When it comes to blues guitar playing, nearly everyone can do it, but only a handful of folks can do it exceptionally well. And since the style is fairly simplistic, it's usually even hard to tell the great players apart -- not B.B. King. For nearly a half century, he's been plucking unique tears of, sorrow and celebration from the strings of his trusted Gibson, Lucille. And whether he's jamming with a host of other guitar greats or paying tribute to his heroes -- as on his new album Let the Good Times Roll, where he tips his hat to R&B progenitor, Louis Jordan -- he does so with a style and flair that's utterly inimitable. The occasionally impatient King of blues recently took some time to talk with Guitar.com about emotional expression, playing tips, tone and gear.
Guitar.com: Is there a secret to playing the blues?
B.B. King: You have to practice, just like you have to do any other kind of music. If you want to do well, you do have to practice it.
Guitar.com: There's a sadness to the music, obviously.
King: There's a sadness to all kinds of music if you want to hear it. There's also happiness to it if you want to hear it. Blues was started by the slaves and I think everybody thinks that it all should be sad ... even some of the slaves had fun with it.
Guitar.com: So it's not necessarily sad music.
King: Obviously, you haven't heard me play.
Guitar.com: I'm just asking questions.
King: [laughs] Well, that one you wouldn't have to if you'd heard me play.
Guitar.com: I've heard you.
King: Then you know everything I play is not sad.
Guitar.com: What do you do when you're not playing the blues?
King: Talk to people like you. [laughs]
Guitar.com: And that's it?
King: No, I'm a pilot. I used to fly a lot, but my manager and the insurance company don't want me to fly alone anymore, so I don't do much of that. They don't mind me flying too much if I have a qualified pilot with me, so that takes a lot of the fun out of it. I'm a movie buff. I like watching TV and going to the movies. I like things of that sort. Listening to good music.
Guitar.com: Is there any music out right now that you're really into?
King: Every week it seems like to me there's a new group out that's good, selling a lot of records and very popular. So there's always something new to listen to. I'm kind of partial to a lot of the oldies but goodies. I see my old friend Santana has a No. 1 album out. I'm glad for him. He's one of the nicest people in the business. I'm just glad that he's lucky enough to have one. So many great musicians and good people out there, sometimes they don't get the breaks.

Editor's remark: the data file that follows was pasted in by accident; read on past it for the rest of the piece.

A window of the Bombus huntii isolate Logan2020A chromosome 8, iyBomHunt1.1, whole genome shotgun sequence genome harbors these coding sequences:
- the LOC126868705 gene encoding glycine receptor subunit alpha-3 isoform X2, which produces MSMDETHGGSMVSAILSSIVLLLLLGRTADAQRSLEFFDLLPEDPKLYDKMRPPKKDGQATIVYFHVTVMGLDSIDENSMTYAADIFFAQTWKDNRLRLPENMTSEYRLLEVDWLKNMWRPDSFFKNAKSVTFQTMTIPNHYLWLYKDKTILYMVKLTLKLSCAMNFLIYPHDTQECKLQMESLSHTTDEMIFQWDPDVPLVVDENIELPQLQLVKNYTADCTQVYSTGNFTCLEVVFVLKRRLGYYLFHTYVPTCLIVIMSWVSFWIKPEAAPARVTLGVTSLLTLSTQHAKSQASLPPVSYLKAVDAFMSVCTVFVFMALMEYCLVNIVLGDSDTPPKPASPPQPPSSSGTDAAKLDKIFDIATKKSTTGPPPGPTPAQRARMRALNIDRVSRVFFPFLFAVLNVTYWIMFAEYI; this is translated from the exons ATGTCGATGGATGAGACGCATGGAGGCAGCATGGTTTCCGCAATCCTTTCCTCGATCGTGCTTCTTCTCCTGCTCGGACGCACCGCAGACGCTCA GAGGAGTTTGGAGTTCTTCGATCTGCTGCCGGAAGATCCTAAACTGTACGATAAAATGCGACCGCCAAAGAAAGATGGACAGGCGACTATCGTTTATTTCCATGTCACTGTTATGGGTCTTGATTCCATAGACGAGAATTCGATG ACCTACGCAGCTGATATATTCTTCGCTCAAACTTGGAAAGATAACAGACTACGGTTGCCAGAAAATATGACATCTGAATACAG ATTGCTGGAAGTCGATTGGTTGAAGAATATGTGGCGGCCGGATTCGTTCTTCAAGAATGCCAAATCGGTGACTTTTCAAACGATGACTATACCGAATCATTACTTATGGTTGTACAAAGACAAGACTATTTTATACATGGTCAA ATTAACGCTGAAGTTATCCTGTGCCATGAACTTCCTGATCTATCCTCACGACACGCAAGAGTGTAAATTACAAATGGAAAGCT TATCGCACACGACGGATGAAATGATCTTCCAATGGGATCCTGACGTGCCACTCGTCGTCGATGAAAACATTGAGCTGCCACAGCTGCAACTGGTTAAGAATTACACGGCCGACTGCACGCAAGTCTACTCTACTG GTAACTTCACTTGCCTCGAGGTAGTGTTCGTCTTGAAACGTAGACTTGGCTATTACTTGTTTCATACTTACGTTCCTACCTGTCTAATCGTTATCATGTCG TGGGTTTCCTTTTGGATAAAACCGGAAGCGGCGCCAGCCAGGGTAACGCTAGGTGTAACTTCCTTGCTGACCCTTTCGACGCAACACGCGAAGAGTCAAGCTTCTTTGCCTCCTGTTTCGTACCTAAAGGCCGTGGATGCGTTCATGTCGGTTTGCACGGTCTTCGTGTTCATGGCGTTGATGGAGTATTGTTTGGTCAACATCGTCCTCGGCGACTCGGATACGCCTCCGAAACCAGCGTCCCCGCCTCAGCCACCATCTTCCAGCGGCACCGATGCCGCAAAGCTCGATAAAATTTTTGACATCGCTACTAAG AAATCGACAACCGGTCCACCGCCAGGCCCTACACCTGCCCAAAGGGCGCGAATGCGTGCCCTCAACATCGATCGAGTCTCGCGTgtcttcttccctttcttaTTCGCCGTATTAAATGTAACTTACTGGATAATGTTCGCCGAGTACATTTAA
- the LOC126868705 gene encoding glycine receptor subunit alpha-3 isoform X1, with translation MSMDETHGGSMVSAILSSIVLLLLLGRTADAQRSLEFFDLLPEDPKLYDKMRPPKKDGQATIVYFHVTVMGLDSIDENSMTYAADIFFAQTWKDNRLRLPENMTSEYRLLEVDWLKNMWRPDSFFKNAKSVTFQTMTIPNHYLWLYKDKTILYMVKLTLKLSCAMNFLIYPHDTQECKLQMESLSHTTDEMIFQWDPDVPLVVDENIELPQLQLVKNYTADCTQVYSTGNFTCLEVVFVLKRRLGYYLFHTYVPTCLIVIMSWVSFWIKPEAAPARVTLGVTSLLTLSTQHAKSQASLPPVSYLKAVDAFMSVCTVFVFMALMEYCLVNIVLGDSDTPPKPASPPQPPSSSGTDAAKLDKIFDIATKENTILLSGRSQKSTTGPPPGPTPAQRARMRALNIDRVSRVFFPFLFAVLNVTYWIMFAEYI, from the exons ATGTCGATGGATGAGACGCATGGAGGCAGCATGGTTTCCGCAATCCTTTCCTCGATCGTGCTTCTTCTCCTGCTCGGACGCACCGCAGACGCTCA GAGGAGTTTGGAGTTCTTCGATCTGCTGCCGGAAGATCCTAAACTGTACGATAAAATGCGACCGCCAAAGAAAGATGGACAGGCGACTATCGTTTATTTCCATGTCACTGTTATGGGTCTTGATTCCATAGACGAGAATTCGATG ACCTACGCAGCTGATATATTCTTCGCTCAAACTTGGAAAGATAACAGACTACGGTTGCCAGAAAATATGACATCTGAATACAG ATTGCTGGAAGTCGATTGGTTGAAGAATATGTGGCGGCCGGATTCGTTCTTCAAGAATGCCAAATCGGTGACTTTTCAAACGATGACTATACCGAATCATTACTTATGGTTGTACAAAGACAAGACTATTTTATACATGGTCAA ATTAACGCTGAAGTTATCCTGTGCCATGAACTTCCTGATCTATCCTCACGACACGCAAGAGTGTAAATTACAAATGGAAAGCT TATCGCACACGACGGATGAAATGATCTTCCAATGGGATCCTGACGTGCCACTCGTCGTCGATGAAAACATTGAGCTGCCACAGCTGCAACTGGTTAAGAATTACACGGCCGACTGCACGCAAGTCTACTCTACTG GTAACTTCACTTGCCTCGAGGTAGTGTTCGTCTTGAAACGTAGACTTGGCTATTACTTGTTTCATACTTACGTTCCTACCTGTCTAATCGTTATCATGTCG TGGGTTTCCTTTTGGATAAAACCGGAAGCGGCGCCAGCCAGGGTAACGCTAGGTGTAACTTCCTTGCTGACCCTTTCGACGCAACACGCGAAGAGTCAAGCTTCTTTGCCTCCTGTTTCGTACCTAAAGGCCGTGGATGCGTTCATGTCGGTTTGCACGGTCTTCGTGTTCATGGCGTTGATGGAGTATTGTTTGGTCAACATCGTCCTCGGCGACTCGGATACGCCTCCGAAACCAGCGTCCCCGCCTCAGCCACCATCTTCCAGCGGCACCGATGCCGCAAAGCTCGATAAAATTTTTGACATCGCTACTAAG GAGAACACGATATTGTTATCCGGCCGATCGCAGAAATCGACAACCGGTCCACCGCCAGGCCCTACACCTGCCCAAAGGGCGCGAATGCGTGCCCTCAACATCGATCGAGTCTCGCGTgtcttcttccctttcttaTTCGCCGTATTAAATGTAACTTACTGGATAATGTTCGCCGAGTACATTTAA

Guitar.com: Do you ever play in radically different styles? Do you sit down and crank out heavy metal riffs?
King: I'd rather be B.B. King. That's the way I started. Let the heavy metal guys play heavy metal, let the others play the other. No, I do not, to answer your question. I try to do what I do better, not get away from it.
Guitar.com: What about playing other guitars. You're a fan of the Gibson, obviously.
King: Yes I am, so why should I? We have an old saying in my vocab, "If it ain't broke, don't fix it." So why should I try to play something else? I don't play the one I play well enough.
Guitar.com: When did you start playing the ES?
King: When it first came out. I think it was about '50, somewhere like that.
Guitar.com: Do you remember why you picked out that one? Did someone recommend it to you?
King: No, I liked it. I went to a music store and I saw it, tried it, liked it and been trying 'em ever since.
Guitar.com: What about amplifiers?
King: I use an amp called a Lab System, and I've been using that ever since they first came out. The thing nearest to it is the Fender Twin. When I'm overseas -- and if something happens to mine, and I can't get another one -- I'll use a Fender Twin. But otherwise I keep the Lab all the time.
Guitar.com: Is it two twelve inch speakers like a Twin?
King: Two twelve inch, yes.
Guitar.com: Is it a real clean tone if you want it, like the Twin?
King: Well, I don't know about the different sounds like a lot of guys do. I've been playing over a hundred years it seems like, but I've only used a wah-wah once. I used something called a Crybaby years ago on a thing called "Lucille Talks Back," and I've never used another one 'cause it makes me lazy. The thing sounds so good I can't be B.B. King as much as I'd like to be, so I don't use anything other than just an amplifier and me. It isn't that I don't like them, it just makes me lazy.
Guitar.com: Do you run two amps out of your stereo guitar?
King: I could, but I don't. I use one amp, but both speakers. From time to time I get both speakers at once and then sometimes one.
Guitar.com: Is that switched with a foot-switch?
King: I do not have a foot-switch.
Guitar.com: Is it a knob on the guitar?
King: It's just a regular knob on the guitar, but like I told you at first, each pickup will work independent of the other.
Guitar.com: So you plug the guitar direct into the amp and that's it?
King: I'm gonna say it again. Maybe my English is not so good. I do not use anything other than the amp and the guitar.
Guitar.com: And that works.
King: I guess it does. That's all I do.
Guitar.com: Do you prefer singing to playing guitar?
King: I think it takes both to make one pretty good guy.
Be sure to check in with B.B. at his website - BB King.com